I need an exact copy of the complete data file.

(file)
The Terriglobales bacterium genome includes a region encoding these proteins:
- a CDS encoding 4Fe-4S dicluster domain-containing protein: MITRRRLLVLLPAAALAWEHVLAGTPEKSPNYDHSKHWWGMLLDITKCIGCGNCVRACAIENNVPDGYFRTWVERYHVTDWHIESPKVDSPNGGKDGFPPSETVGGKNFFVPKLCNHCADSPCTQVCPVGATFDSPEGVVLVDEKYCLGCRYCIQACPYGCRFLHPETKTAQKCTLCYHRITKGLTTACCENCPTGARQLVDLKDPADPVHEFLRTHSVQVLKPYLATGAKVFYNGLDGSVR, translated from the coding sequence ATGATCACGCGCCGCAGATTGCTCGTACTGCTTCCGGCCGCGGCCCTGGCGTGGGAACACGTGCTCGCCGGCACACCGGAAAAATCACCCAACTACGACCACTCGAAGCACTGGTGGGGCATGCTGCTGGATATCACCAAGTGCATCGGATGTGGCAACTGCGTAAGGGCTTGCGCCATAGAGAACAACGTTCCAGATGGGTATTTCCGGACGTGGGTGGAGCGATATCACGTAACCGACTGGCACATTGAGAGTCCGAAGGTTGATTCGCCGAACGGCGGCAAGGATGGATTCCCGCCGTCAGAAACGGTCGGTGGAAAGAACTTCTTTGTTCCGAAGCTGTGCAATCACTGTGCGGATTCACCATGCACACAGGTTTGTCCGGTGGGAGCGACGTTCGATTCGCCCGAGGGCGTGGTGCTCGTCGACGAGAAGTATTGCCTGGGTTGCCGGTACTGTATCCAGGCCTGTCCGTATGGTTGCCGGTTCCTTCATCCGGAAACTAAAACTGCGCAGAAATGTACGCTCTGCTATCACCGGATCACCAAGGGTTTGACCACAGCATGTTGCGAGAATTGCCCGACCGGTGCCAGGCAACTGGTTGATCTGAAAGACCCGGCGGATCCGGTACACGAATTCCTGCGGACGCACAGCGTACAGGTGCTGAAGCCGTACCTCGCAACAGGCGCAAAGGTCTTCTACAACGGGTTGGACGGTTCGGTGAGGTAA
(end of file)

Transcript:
The Terriglobales bacterium genome includes a region encoding these proteins:
- a CDS encoding 4Fe-4S dicluster domain-containing protein: MITRRRLLVLLPAAALAWEHVLAGTPEKSPNYDHSKHWWGMLLDITKCIGCGNCVRACAIENNVPDGYFRTWVERYHVTDWHIESPKVDSPNGGKDGFPPSETVGGKNFFVPKLCNHCADSPCTQVCPVGATFDSPEGVVLVDEKYCLGCRYCIQACPYGCRFLHPETKTAQKCTLCYHRITKGLTTACCENCPTGARQLVDLKDPADPVHEFLRTHSVQVLKPYLATGAKVFYNGLDGSVR, translated from the coding sequence ATGATCACGCGCCGCAGATTGCTCGTACTGCTTCCGGCCGCGGCCCTGGCGTGGGAACACGTGCTCGCCGGCACACCGGAAAAATCACCCAACTACGACCACTCGAAGCACTGGTGGGGCATGCTGCTGGATATCACCAAGTGCATCGGATGTGGCAACTGCGTAAGGGCTTGCGCCATAGAGAACAACGTTCCAGATGGGTATTTCCGGACGTGGGTGGAGCGATATCACGTAACCGACTGGCACATTGAGAGTCCGAAGGTTGATTCGCCGAACGGCGGCAAGGATGGATTCCCGCCGTCAGAAACGGTCGGTGGAAAGAACTTCTTTGTTCCGAAGCTGTGCAATCACTGTGCGGATTCACCATGCACACAGGTTTGTCCGGTGGGAGCGACGTTCGATTCGCCCGAGGGCGTGGTGCTCGTCGACGAGAAGTATTGCCTGGGTTGCCGGTACTGTATCCAGGCCTGTCCGTATGGTTGCCGGTTCCTTCATCCGGAAACTAAAACTGCGCAGAAATGTACGCTCTGCTATCACCGGATCACCAAGGGTTTGACCACAGCATGTTGCGAGAATTGCCCGACCGGTGCCAGGCAACTGGTTGATCTGAAAGACCCGGCGGATCCGGTACACGAATTCCTGCGGACGCACAGCGTACAGGTGCTGAAGCCGTACCTCGCAACAGGCGCAAAGGTCTTCTACAACGGGTTGGACGGTTCGGTGAGGTAA